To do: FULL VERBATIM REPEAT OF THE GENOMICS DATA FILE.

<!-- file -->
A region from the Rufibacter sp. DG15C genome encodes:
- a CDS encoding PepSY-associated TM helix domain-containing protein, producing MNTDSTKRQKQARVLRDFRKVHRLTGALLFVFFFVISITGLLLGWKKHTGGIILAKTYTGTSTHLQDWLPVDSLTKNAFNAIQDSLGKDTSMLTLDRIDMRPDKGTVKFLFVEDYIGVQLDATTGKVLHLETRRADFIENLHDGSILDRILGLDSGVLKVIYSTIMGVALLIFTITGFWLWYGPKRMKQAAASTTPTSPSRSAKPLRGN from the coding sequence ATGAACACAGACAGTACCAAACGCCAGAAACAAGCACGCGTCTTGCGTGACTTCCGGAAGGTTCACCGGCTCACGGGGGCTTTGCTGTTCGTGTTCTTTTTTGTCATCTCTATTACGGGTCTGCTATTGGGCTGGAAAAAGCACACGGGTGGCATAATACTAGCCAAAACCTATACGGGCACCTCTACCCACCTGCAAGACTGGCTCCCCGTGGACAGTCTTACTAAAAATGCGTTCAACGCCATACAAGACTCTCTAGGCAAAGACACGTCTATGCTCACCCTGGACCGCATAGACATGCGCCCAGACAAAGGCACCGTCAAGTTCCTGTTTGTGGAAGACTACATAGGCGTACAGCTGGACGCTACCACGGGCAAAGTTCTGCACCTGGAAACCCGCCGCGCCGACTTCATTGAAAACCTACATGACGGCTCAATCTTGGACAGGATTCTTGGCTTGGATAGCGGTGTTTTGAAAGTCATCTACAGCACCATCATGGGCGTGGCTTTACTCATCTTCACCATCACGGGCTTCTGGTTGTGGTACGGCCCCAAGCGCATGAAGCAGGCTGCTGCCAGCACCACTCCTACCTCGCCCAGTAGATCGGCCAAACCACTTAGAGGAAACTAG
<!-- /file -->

A region from the Rufibacter sp. DG15C genome encodes:
- a CDS encoding PepSY-associated TM helix domain-containing protein, producing MNTDSTKRQKQARVLRDFRKVHRLTGALLFVFFFVISITGLLLGWKKHTGGIILAKTYTGTSTHLQDWLPVDSLTKNAFNAIQDSLGKDTSMLTLDRIDMRPDKGTVKFLFVEDYIGVQLDATTGKVLHLETRRADFIENLHDGSILDRILGLDSGVLKVIYSTIMGVALLIFTITGFWLWYGPKRMKQAAASTTPTSPSRSAKPLRGN from the coding sequence ATGAACACAGACAGTACCAAACGCCAGAAACAAGCACGCGTCTTGCGTGACTTCCGGAAGGTTCACCGGCTCACGGGGGCTTTGCTGTTCGTGTTCTTTTTTGTCATCTCTATTACGGGTCTGCTATTGGGCTGGAAAAAGCACACGGGTGGCATAATACTAGCCAAAACCTATACGGGCACCTCTACCCACCTGCAAGACTGGCTCCCCGTGGACAGTCTTACTAAAAATGCGTTCAACGCCATACAAGACTCTCTAGGCAAAGACACGTCTATGCTCACCCTGGACCGCATAGACATGCGCCCAGACAAAGGCACCGTCAAGTTCCTGTTTGTGGAAGACTACATAGGCGTACAGCTGGACGCTACCACGGGCAAAGTTCTGCACCTGGAAACCCGCCGCGCCGACTTCATTGAAAACCTACATGACGGCTCAATCTTGGACAGGATTCTTGGCTTGGATAGCGGTGTTTTGAAAGTCATCTACAGCACCATCATGGGCGTGGCTTTACTCATCTTCACCATCACGGGCTTCTGGTTGTGGTACGGCCCCAAGCGCATGAAGCAGGCTGCTGCCAGCACCACTCCTACCTCGCCCAGTAGATCGGCCAAACCACTTAGAGGAAACTAG